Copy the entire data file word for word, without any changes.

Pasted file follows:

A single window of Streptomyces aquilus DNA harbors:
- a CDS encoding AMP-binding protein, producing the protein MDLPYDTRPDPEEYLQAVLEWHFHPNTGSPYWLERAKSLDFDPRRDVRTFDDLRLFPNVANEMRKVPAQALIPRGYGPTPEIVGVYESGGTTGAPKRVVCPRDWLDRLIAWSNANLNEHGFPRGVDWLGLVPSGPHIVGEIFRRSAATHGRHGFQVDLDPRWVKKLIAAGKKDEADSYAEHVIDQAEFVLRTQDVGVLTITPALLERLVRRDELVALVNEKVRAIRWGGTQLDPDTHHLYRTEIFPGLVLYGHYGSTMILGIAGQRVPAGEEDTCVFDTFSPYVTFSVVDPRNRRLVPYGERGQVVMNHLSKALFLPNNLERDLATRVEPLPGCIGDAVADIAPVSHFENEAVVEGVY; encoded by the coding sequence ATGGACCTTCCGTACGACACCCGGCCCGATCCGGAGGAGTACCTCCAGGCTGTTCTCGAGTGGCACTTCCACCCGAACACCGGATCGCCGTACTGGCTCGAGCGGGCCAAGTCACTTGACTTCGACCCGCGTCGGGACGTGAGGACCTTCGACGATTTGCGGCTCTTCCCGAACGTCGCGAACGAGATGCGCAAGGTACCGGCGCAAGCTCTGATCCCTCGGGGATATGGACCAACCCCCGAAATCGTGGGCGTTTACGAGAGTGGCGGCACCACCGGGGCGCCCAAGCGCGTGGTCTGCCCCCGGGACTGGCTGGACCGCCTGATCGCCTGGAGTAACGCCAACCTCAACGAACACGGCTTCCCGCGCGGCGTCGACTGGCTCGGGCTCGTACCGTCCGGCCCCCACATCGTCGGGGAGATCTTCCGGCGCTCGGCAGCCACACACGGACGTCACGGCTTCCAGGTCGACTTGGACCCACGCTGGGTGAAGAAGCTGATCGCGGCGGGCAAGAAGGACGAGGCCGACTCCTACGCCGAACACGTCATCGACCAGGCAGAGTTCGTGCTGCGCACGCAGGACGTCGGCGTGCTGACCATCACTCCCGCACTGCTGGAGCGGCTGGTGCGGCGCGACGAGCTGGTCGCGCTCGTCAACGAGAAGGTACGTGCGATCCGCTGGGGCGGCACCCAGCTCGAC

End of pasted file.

A single window of Streptomyces aquilus DNA harbors:
- a CDS encoding AMP-binding protein, producing the protein MDLPYDTRPDPEEYLQAVLEWHFHPNTGSPYWLERAKSLDFDPRRDVRTFDDLRLFPNVANEMRKVPAQALIPRGYGPTPEIVGVYESGGTTGAPKRVVCPRDWLDRLIAWSNANLNEHGFPRGVDWLGLVPSGPHIVGEIFRRSAATHGRHGFQVDLDPRWVKKLIAAGKKDEADSYAEHVIDQAEFVLRTQDVGVLTITPALLERLVRRDELVALVNEKVRAIRWGGTQLDPDTHHLYRTEIFPGLVLYGHYGSTMILGIAGQRVPAGEEDTCVFDTFSPYVTFSVVDPRNRRLVPYGERGQVVMNHLSKALFLPNNLERDLATRVEPLPGCIGDAVADIAPVSHFENEAVVEGVY; encoded by the coding sequence ATGGACCTTCCGTACGACACCCGGCCCGATCCGGAGGAGTACCTCCAGGCTGTTCTCGAGTGGCACTTCCACCCGAACACCGGATCGCCGTACTGGCTCGAGCGGGCCAAGTCACTTGACTTCGACCCGCGTCGGGACGTGAGGACCTTCGACGATTTGCGGCTCTTCCCGAACGTCGCGAACGAGATGCGCAAGGTACCGGCGCAAGCTCTGATCCCTCGGGGATATGGACCAACCCCCGAAATCGTGGGCGTTTACGAGAGTGGCGGCACCACCGGGGCGCCCAAGCGCGTGGTCTGCCCCCGGGACTGGCTGGACCGCCTGATCGCCTGGAGTAACGCCAACCTCAACGAACACGGCTTCCCGCGCGGCGTCGACTGGCTCGGGCTCGTACCGTCCGGCCCCCACATCGTCGGGGAGATCTTCCGGCGCTCGGCAGCCACACACGGACGTCACGGCTTCCAGGTCGACTTGGACCCACGCTGGGTGAAGAAGCTGATCGCGGCGGGCAAGAAGGACGAGGCCGACTCCTACGCCGAACACGTCATCGACCAGGCAGAGTTCGTGCTGCGCACGCAGGACGTCGGCGTGCTGACCATCACTCCCGCACTGCTGGAGCGGCTGGTGCGGCGCGACGAGCTGGTCGCGCTCGTCAACGAGAAGGTACGTGCGATCCGCTGGGGCGGCACCCAGCTCGAC